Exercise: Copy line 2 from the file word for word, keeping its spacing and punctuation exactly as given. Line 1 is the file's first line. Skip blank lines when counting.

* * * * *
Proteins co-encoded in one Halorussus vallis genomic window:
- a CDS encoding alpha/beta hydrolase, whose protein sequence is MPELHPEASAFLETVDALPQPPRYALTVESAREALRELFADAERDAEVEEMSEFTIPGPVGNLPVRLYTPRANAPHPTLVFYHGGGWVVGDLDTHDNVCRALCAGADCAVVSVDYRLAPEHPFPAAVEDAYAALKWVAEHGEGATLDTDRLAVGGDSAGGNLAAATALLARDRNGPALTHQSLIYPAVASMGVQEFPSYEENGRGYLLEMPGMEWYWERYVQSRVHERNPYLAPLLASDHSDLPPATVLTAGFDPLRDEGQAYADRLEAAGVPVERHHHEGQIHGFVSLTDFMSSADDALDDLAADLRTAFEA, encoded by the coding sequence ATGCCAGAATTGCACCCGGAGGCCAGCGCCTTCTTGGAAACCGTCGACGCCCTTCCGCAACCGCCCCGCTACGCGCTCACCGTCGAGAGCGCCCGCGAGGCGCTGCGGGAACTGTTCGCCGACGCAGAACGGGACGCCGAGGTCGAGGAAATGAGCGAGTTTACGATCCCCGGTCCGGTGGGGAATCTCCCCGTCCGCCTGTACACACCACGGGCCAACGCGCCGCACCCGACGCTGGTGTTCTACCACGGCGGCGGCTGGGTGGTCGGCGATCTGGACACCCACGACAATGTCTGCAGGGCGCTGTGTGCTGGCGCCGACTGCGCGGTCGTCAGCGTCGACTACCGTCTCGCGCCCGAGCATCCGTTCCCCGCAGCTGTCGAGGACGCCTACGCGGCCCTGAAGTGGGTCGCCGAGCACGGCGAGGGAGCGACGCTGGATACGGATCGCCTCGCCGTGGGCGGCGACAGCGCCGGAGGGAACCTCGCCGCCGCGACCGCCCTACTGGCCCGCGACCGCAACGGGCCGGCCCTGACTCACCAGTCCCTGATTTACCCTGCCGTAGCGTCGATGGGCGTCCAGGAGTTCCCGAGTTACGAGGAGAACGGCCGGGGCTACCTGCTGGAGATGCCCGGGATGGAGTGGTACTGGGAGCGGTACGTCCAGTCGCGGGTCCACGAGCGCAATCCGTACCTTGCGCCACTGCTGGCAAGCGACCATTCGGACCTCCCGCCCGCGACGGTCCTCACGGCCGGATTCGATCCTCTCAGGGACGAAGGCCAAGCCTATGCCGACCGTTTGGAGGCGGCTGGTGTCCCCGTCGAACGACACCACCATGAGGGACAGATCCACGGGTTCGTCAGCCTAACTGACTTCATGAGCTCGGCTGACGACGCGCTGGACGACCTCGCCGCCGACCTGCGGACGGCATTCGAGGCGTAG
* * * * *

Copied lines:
- a CDS encoding alpha/beta hydrolase, whose protein sequence is MPELHPEASAFLETVDALPQPPRYALTVESAREALRELFADAERDAEVEEMSEFTIPGPVGNLPVRLYTPRANAPHPTLVFYHGGGWVVGDLDTHDNVCRALCAGADCAVVSVDYRLAPEHPFPAAVEDAYAALKWVAEHGEGATLDTDRLAVGGDSAGGNLAAATALLARDRNGPALTHQSLIYPAVASMGVQEFPSYEENGRGYLLEMPGMEWYWERYVQSRVHERNPYLAPLLASDHSDLPPATVLTAGFDPLRDEGQAYADRLEAAGVPVERHHHEGQIHGFVSLTDFMSSADDALDDLAADLRTAFEA, encoded by the coding sequence ATGCCAGAATTGCACCCGGAGGCCAGCGCCTTCTTGGAAACCGTCGACGCCCTTCCGCAACCGCCCCGCTACGCGCTCACCGTCGAGAGCGCCCGCGAGGCGCTGCGGGAACTGTTCGCCGACGCAGAACGGGACGCCGAGGTCGAGGAAATGAGCGAGTTTACGATCCCCGGTCCGGTGGGGAATCTCCCCGTCCGCCTGTACACACCACGGGCCAACGCGCCGCACCCGACGCTGGTGTTCTACCACGGCGGCGGCTGGGTGGTCGGCGATCTGGACACCCACGACAATGTCTGCAGGGCGCTGTGTGCTGGCGCCGACTGCGCGGTCGTCAGCGTCGACTACCGTCTCGCGCCCGAGCATCCGTTCCCCGCAGCTGTCGAGGACGCCTACGCGGCCCTGAAGTGGGTCGCCGAGCACGGCGAGGGAGCGACGCTGGATACGGATCGCCTCGCCGTGGGCGGCGACAGCGCCGGAGGGAACCTCGCCGCCGCGACCGCCCTACTGGCCCGCGACCGCAACGGGCCGGCCCTGACTCACCAGTCCCTGATTTACCCTGCCGTAGCGTCGATGGGCGTCCAGGAGTTCCCGAGTTACGAGGAGAACGGCCGGGGCTACCTGCTGGAGATGCCCGGGATGGAGTGGTACTGGGAGCGGTACGTCCAGTCGCGGGTCCACGAGCGCAATCCGTACCTTGCGCCACTGCTGGCAAGCGACCATTCGGACCTCCCGCCCGCGACGGTCCTCACGGCCGGATTCGATCCTCTCAGGGACGAAGGCCAAGCCTATGCCGACCGTTTGGAGGCGGCTGGTGTCCCCGTCGAACGACACCACCATGAGGGACAGATCCACGGGTTCGTCAGCCTAACTGACTTCATGAGCTCGGCTGACGACGCGCTGGACGACCTCGCCGCCGACCTGCGGACGGCATTCGAGGCGTAG